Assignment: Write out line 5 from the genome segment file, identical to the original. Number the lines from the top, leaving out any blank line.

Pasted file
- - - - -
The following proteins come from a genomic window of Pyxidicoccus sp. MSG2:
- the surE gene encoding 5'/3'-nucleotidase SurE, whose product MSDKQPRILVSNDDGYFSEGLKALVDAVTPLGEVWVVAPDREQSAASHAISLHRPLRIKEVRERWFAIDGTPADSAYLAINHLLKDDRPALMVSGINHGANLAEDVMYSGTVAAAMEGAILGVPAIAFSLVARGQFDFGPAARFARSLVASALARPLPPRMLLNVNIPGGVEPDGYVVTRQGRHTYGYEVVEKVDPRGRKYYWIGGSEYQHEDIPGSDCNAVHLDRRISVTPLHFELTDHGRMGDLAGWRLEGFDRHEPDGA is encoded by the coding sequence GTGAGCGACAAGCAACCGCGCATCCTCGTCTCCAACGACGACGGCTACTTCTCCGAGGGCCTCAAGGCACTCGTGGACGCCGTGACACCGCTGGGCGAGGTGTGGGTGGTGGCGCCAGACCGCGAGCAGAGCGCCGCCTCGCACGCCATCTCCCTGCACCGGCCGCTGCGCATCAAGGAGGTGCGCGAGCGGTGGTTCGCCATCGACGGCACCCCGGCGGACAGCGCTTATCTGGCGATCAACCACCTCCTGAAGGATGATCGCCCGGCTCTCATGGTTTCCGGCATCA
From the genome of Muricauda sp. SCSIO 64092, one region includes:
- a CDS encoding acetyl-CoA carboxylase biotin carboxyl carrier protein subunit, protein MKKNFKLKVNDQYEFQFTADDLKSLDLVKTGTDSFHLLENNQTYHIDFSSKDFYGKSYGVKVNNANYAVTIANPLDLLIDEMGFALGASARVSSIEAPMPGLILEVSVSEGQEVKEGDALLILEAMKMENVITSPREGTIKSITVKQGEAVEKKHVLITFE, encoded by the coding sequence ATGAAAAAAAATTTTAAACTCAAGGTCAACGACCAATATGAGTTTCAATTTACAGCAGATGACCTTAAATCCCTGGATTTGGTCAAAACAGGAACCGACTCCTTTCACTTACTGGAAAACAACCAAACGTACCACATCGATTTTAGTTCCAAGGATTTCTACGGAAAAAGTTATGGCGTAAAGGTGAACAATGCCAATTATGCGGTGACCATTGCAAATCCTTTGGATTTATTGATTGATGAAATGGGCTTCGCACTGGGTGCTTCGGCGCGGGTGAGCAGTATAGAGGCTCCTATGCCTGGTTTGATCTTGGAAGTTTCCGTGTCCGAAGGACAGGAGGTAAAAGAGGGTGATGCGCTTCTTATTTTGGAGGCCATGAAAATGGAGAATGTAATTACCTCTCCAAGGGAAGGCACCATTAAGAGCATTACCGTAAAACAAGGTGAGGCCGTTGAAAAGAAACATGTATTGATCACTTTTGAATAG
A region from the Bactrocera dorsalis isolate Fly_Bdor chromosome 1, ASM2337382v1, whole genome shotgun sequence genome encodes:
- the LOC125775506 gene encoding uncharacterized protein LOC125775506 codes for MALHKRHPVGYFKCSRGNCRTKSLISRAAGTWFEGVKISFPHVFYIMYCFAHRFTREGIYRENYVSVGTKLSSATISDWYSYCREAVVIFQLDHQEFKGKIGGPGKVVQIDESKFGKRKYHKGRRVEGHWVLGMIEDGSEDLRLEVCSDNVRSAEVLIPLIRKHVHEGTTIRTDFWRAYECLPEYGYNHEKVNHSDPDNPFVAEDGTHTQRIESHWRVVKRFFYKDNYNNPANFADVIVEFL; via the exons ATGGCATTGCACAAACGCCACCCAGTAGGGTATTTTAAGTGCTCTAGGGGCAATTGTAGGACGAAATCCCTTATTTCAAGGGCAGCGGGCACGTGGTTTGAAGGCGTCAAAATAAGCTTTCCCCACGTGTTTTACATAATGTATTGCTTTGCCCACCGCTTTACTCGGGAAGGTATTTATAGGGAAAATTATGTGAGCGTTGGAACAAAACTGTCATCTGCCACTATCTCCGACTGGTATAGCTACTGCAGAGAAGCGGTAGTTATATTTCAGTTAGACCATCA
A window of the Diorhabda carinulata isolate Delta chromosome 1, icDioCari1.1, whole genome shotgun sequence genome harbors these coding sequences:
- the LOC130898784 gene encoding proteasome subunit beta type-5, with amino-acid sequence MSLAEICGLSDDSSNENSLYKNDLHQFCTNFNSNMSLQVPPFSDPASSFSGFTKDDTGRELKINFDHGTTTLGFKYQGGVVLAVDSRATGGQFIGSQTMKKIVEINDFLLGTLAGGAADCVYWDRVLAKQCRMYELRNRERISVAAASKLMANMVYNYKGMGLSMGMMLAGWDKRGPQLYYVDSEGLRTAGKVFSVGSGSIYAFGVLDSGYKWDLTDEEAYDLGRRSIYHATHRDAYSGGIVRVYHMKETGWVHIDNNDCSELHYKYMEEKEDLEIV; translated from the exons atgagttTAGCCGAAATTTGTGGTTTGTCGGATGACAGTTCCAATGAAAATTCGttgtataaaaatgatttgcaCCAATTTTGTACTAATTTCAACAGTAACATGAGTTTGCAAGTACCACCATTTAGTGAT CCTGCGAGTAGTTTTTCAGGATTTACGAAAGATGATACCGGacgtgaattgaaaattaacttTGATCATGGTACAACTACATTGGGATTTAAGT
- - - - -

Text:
A region from the Bactrocera dorsalis isolate Fly_Bdor chromosome 1, ASM2337382v1, whole genome shotgun sequence genome encodes: